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I read one of the questions here on physics.stack exchange proving how the speed of sound increases with temperature using ideal gas law equation and adiabatic index. Here's the link:

How can the speed of sound increase with an increase in temperature?

But how is the ideal gas law applicable to real gas? I'm sorry if this is an incredibly dumb question. I'm still in high school.

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Ideal gas law works best for monatomic gasses at low pressures and high temperatures.

It doesn't take into account molecular size and intermolucular interactions, so when the effects of those are significant, then the equation will be less accurate.

It generally works well for gasses like air in the temperatures and pressures we are used to (air has a lot of diatomic gasses which don't interact highly with each other and behave fairly ideally at room temperature).

Wikipedia has a fairly good entry on it here.

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The speed of sound is defined as $c^2 = \frac{\partial p}{\partial \rho}$, which for an ideal gas becomes $c^2 = \gamma \frac{p}{\rho}$.

For a real gas, the relationship to an ideal gas can be found through the compressibility factor $z$. This is a measure of how much a real gas deviates from an ideal gas. It shows up in the equations as:

$$ P = z \rho R T$$

You can work through the math on it (or follow along on this page), but essentially for a real gas, the speed of sound uses the compressibility factor $z$ and a factor $n$:

$$ n = \gamma \frac{z + T \partial z/\partial T \rvert_p}{z + T \partial z/\partial T\rvert_\rho} $$

such that:

$$c^2 = zn \frac{p}{\rho}$$

which can be related to the ideal gas speed of sound as:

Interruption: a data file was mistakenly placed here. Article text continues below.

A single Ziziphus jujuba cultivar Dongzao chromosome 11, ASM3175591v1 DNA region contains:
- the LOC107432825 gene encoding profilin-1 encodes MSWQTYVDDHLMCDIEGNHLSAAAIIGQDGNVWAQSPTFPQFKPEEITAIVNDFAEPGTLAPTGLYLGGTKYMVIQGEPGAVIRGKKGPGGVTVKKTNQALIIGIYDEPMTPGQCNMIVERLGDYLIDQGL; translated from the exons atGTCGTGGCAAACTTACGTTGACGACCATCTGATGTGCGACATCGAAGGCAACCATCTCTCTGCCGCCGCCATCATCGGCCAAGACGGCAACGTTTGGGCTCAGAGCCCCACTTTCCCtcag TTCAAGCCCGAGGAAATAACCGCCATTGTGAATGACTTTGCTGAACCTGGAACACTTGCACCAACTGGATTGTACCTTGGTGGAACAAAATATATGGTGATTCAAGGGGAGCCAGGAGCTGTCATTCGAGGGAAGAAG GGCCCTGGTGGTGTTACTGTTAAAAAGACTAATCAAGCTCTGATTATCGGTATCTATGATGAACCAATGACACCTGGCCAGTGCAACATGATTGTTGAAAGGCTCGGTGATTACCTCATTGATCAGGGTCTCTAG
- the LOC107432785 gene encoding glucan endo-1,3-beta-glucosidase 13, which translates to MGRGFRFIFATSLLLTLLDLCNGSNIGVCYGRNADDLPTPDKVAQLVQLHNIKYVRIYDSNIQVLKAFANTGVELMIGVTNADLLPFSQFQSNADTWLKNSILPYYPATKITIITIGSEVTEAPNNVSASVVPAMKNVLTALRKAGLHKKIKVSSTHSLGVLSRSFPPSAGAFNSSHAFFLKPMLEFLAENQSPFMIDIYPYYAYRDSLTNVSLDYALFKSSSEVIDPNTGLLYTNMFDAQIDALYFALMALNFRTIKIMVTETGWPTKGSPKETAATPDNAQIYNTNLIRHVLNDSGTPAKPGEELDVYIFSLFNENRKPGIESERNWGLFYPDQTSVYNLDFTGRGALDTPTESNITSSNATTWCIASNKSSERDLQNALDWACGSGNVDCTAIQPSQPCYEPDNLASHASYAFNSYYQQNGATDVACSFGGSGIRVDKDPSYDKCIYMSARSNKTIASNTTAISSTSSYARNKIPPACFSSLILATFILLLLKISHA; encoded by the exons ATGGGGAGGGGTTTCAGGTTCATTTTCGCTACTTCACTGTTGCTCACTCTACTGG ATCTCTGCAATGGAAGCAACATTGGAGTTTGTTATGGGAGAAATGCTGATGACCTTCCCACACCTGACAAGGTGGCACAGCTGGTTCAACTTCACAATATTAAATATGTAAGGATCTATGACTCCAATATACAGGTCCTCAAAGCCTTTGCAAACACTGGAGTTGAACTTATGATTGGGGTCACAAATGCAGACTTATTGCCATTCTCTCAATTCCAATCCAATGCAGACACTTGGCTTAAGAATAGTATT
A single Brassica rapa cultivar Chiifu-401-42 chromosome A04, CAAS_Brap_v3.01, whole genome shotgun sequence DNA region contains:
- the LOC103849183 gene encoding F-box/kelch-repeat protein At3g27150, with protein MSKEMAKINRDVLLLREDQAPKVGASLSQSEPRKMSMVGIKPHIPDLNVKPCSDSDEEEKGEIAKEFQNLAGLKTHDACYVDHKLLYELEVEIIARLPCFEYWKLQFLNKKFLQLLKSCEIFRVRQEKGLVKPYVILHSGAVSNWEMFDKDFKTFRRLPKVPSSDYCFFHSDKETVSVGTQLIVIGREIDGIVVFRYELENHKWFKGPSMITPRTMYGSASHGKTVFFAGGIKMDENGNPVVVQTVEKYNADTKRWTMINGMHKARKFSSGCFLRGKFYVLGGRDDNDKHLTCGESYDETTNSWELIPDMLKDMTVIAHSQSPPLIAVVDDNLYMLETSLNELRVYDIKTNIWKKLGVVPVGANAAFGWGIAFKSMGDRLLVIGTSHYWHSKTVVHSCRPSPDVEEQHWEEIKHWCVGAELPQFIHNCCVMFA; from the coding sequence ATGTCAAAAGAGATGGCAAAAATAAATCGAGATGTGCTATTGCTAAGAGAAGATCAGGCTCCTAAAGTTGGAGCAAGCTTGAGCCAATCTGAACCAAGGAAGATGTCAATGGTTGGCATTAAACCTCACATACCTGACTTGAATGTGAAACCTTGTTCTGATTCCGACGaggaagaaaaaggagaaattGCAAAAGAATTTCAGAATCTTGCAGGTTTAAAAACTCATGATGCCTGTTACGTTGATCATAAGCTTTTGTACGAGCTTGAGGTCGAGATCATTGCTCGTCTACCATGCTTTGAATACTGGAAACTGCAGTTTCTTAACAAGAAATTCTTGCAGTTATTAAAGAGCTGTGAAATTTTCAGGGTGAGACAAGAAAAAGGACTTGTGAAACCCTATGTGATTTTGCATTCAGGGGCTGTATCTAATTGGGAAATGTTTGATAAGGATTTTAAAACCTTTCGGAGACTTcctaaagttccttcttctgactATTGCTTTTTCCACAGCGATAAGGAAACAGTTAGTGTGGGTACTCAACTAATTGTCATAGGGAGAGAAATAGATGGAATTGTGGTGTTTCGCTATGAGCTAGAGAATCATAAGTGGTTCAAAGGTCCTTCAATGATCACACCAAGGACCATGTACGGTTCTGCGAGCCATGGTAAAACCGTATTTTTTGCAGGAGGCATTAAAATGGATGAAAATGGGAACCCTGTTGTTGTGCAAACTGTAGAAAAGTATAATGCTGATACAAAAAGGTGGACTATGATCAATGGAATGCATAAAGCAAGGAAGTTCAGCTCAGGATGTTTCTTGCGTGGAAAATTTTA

$$c^2_{real} = z c^2_{ideal} \frac{z + T \partial z/\partial T \rvert_p}{z + T \partial z/\partial T\rvert_\rho} $$

For gases and conditions where intermolecular forces are unimportant, $z = 1$ and $\partial z/\partial T \approx 0$ and the ideal speed of sound is correct. This is true for a majority of gasses at ambient conditions. At very high pressures and/or low temperatures, real gas effects become important.

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  • $\begingroup$ I'll add that the $P = z \rho RT$ equation is still a fairly simplified version of real gas laws, which generally have much messier equations and are all different depending on which model you use and how it's applied. $\endgroup$ – JMac Mar 13 '17 at 12:08
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    $\begingroup$ @JMac Indeed. I'm familiar with the Peng-Robinson and Redlich-Kwong, but I know there are many more. But given the background in the question, I don't know if it was worth really digging into cubic EOS's and more complex models at this stage. $\endgroup$ – tpg2114 Mar 13 '17 at 12:10
  • $\begingroup$ Well he was wondering how an ideal gas law relates to a real gas. This equation helps to show an ignored factor, but the real gas equations help to illustrate how much is really not considered when we use the ideal gas law. The compressibility factor glosses over all the complexity of what we ignore by lumping it in a single term. I just think it's probably worth mentioning if you're showing the compressibility equation anyways. $\endgroup$ – JMac Mar 13 '17 at 12:13
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Speed of sound = sqaure root of pressure upon density now here let the gas be ideal or real the pressure is going to increase with rise in temperature so this law can be used here

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    $\begingroup$ This is very unclear about answering the question. $\endgroup$ – JMac Mar 13 '17 at 12:38

protected by Qmechanic Mar 13 '17 at 14:36

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